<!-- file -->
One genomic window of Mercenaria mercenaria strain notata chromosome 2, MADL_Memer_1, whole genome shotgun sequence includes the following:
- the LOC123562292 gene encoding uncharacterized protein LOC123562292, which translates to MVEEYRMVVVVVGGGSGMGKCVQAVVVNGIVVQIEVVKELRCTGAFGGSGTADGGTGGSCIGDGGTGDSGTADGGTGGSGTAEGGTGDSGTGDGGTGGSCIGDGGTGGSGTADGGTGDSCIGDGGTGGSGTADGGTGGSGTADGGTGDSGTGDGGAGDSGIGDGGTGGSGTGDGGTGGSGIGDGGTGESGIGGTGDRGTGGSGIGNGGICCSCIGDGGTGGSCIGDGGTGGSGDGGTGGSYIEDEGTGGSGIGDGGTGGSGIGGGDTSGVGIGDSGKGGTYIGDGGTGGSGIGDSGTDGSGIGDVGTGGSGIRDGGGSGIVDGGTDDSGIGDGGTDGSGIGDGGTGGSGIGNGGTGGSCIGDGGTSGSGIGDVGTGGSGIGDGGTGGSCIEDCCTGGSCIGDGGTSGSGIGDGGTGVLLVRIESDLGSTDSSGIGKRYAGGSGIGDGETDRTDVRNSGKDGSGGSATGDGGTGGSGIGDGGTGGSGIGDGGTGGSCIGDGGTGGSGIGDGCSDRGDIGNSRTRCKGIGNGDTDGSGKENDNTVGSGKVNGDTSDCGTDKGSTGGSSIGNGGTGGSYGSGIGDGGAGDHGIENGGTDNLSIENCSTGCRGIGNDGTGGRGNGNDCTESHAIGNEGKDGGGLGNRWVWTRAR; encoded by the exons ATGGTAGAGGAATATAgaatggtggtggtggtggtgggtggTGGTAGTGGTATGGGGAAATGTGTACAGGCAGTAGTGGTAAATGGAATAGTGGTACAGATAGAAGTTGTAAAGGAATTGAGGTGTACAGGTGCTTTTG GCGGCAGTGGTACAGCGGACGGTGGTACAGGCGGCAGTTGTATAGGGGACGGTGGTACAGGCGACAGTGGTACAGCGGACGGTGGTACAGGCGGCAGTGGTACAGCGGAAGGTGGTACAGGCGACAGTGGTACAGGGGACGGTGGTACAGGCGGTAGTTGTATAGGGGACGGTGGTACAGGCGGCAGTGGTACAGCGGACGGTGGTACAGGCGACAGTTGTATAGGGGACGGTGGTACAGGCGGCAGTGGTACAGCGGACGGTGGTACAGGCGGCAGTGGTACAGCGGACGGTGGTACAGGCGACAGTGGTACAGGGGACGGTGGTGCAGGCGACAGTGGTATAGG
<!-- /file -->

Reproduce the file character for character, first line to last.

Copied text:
One genomic window of Mercenaria mercenaria strain notata chromosome 2, MADL_Memer_1, whole genome shotgun sequence includes the following:
- the LOC123562292 gene encoding uncharacterized protein LOC123562292, which translates to MVEEYRMVVVVVGGGSGMGKCVQAVVVNGIVVQIEVVKELRCTGAFGGSGTADGGTGGSCIGDGGTGDSGTADGGTGGSGTAEGGTGDSGTGDGGTGGSCIGDGGTGGSGTADGGTGDSCIGDGGTGGSGTADGGTGGSGTADGGTGDSGTGDGGAGDSGIGDGGTGGSGTGDGGTGGSGIGDGGTGESGIGGTGDRGTGGSGIGNGGICCSCIGDGGTGGSCIGDGGTGGSGDGGTGGSYIEDEGTGGSGIGDGGTGGSGIGGGDTSGVGIGDSGKGGTYIGDGGTGGSGIGDSGTDGSGIGDVGTGGSGIRDGGGSGIVDGGTDDSGIGDGGTDGSGIGDGGTGGSGIGNGGTGGSCIGDGGTSGSGIGDVGTGGSGIGDGGTGGSCIEDCCTGGSCIGDGGTSGSGIGDGGTGVLLVRIESDLGSTDSSGIGKRYAGGSGIGDGETDRTDVRNSGKDGSGGSATGDGGTGGSGIGDGGTGGSGIGDGGTGGSCIGDGGTGGSGIGDGCSDRGDIGNSRTRCKGIGNGDTDGSGKENDNTVGSGKVNGDTSDCGTDKGSTGGSSIGNGGTGGSYGSGIGDGGAGDHGIENGGTDNLSIENCSTGCRGIGNDGTGGRGNGNDCTESHAIGNEGKDGGGLGNRWVWTRAR; encoded by the exons ATGGTAGAGGAATATAgaatggtggtggtggtggtgggtggTGGTAGTGGTATGGGGAAATGTGTACAGGCAGTAGTGGTAAATGGAATAGTGGTACAGATAGAAGTTGTAAAGGAATTGAGGTGTACAGGTGCTTTTG GCGGCAGTGGTACAGCGGACGGTGGTACAGGCGGCAGTTGTATAGGGGACGGTGGTACAGGCGACAGTGGTACAGCGGACGGTGGTACAGGCGGCAGTGGTACAGCGGAAGGTGGTACAGGCGACAGTGGTACAGGGGACGGTGGTACAGGCGGTAGTTGTATAGGGGACGGTGGTACAGGCGGCAGTGGTACAGCGGACGGTGGTACAGGCGACAGTTGTATAGGGGACGGTGGTACAGGCGGCAGTGGTACAGCGGACGGTGGTACAGGCGGCAGTGGTACAGCGGACGGTGGTACAGGCGACAGTGGTACAGGGGACGGTGGTGCAGGCGACAGTGGTATAGG